Publisher's Weekly Review

The renowned horror author selects 19 nailbiting tales for Beware!: R.L. Stine Picks His Favorite Scary Stories, including "The Black Ferris" by Ray Bradbury, William Sleator's "The Elevator," a couple by Alvin Schwartz and a few by Stine himself. Each opens with a brief introduction by the Goosebumps author and includes bewitching b&w pictures by a number of illustrators. (Aug.) (c) Copyright PWxyz, LLC. All rights reserved


School Library Journal Review

Gr 4-6-This collection of 23 stories and poems includes selections by Ray Bradbury, Patricia McKissack, Edward Gorey, Bram Stoker, William Sleator, Alvin Schwartz, Jack Prelutsky, Shel Silverstein, and others. Among the illustrators represented are Brian Pinkney, Quentin Blake, Gahan Wilson, and Peter Horvath. While all of the stories are available elsewhere, some of the best are found in more obscure sources. Having them in one volume, with each tale introduced by Stine, makes this a good choice for most collections. The selections read aloud well and are short enough to read in several minutes. The more terrifying selections are juxtaposed with those that are funny, providing some comic relief. Children who enjoyed Alvin Schwartz's Scary Stories to Tell in the Dark (1981) and More Scary Stories to Tell in the Dark (1984, both HarperCollins) will want to add this title to their reading lists. The pen-and-ink and charcoal illustrations visually clue readers as to how each tale ranks on the "scary barometer." The grizzly selections have very dark pictures while the more lighthearted ones have clean, clear strokes and more white space on the page. This is an obvious choice for children who love a good scare from time to time.-Molly S. Kinney, Office of Public Library Services, Atlanta, GA (c) Copyright 2010. Library Journals LLC, a wholly owned subsidiary of Media Source, Inc. No redistribution permitted.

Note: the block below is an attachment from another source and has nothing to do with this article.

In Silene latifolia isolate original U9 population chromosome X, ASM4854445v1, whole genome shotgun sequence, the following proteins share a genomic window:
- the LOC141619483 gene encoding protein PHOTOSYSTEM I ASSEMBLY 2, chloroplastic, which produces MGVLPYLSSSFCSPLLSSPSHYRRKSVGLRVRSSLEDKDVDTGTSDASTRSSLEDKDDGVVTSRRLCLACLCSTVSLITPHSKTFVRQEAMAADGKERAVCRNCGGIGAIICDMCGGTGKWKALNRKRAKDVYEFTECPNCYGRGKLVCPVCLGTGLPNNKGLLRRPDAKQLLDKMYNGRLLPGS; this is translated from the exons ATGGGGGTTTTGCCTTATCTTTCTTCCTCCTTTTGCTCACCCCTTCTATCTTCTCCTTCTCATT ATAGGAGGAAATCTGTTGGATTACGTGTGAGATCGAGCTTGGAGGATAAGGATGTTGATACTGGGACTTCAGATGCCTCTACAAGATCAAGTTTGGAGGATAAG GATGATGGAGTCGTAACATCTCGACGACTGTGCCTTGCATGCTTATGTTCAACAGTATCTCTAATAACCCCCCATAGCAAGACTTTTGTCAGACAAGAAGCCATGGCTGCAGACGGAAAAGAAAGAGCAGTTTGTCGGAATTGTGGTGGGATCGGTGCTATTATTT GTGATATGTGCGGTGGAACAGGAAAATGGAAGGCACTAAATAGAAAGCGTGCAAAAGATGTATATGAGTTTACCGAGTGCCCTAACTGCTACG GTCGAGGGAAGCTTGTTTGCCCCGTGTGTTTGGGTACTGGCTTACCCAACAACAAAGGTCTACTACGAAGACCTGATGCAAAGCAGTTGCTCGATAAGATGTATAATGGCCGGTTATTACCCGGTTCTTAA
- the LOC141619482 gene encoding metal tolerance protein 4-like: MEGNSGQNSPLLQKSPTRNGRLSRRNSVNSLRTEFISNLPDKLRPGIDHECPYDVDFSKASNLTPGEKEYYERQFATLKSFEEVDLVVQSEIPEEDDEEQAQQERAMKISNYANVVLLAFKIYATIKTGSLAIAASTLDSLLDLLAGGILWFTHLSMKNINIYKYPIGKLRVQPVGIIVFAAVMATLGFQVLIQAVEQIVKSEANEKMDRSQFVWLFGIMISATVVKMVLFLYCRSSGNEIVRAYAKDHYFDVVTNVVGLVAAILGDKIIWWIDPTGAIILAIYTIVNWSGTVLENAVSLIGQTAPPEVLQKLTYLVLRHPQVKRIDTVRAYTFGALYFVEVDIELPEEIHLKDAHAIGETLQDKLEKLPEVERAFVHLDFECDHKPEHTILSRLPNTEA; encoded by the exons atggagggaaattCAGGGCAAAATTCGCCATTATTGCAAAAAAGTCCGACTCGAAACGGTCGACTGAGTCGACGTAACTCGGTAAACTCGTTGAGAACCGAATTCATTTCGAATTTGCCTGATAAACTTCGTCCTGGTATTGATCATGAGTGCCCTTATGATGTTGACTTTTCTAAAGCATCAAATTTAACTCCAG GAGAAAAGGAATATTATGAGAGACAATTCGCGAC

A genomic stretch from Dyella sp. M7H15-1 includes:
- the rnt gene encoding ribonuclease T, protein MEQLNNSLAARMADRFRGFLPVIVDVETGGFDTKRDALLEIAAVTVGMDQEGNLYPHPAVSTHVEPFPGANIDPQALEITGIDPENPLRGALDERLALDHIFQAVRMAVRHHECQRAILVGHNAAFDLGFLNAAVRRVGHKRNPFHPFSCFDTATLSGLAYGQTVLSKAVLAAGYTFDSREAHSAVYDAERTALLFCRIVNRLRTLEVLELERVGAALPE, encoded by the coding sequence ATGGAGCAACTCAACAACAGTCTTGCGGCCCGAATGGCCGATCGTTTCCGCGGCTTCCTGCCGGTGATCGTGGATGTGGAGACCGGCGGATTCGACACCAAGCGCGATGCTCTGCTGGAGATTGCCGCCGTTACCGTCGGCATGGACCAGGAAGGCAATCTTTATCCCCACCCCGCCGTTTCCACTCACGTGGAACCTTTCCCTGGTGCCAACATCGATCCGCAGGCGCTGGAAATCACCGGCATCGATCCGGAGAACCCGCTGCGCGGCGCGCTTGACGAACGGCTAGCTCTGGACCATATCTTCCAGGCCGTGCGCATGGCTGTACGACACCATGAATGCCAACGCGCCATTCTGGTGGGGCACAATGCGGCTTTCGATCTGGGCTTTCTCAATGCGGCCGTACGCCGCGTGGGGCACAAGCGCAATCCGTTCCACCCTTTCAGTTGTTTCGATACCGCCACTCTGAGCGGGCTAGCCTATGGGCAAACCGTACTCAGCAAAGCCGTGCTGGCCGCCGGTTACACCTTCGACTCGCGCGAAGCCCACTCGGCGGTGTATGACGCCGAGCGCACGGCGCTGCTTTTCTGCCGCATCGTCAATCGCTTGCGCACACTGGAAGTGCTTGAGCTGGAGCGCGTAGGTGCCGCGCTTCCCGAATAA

Excerpts

Excerpts